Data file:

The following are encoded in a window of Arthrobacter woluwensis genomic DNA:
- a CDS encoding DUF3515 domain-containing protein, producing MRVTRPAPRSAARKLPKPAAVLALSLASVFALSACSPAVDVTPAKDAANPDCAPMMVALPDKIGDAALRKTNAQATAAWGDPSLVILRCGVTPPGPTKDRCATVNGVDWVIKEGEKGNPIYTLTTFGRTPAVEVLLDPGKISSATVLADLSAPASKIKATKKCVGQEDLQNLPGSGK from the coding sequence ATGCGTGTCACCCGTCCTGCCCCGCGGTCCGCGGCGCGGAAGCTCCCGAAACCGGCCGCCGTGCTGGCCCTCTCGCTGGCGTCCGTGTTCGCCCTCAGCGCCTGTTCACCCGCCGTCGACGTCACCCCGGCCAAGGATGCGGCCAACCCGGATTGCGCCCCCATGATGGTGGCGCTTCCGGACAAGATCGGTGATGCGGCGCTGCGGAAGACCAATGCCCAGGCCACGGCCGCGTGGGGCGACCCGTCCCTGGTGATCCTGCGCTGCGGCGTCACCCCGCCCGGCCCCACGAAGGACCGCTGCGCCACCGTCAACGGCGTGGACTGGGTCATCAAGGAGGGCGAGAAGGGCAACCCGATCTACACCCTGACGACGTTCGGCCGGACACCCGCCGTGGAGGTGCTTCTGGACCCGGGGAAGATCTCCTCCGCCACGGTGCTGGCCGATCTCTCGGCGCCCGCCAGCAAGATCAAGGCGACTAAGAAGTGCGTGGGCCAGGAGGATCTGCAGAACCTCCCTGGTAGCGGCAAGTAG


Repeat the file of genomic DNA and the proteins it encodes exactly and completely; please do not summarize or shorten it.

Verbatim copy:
The following are encoded in a window of Arthrobacter woluwensis genomic DNA:
- a CDS encoding DUF3515 domain-containing protein, producing MRVTRPAPRSAARKLPKPAAVLALSLASVFALSACSPAVDVTPAKDAANPDCAPMMVALPDKIGDAALRKTNAQATAAWGDPSLVILRCGVTPPGPTKDRCATVNGVDWVIKEGEKGNPIYTLTTFGRTPAVEVLLDPGKISSATVLADLSAPASKIKATKKCVGQEDLQNLPGSGK from the coding sequence ATGCGTGTCACCCGTCCTGCCCCGCGGTCCGCGGCGCGGAAGCTCCCGAAACCGGCCGCCGTGCTGGCCCTCTCGCTGGCGTCCGTGTTCGCCCTCAGCGCCTGTTCACCCGCCGTCGACGTCACCCCGGCCAAGGATGCGGCCAACCCGGATTGCGCCCCCATGATGGTGGCGCTTCCGGACAAGATCGGTGATGCGGCGCTGCGGAAGACCAATGCCCAGGCCACGGCCGCGTGGGGCGACCCGTCCCTGGTGATCCTGCGCTGCGGCGTCACCCCGCCCGGCCCCACGAAGGACCGCTGCGCCACCGTCAACGGCGTGGACTGGGTCATCAAGGAGGGCGAGAAGGGCAACCCGATCTACACCCTGACGACGTTCGGCCGGACACCCGCCGTGGAGGTGCTTCTGGACCCGGGGAAGATCTCCTCCGCCACGGTGCTGGCCGATCTCTCGGCGCCCGCCAGCAAGATCAAGGCGACTAAGAAGTGCGTGGGCCAGGAGGATCTGCAGAACCTCCCTGGTAGCGGCAAGTAG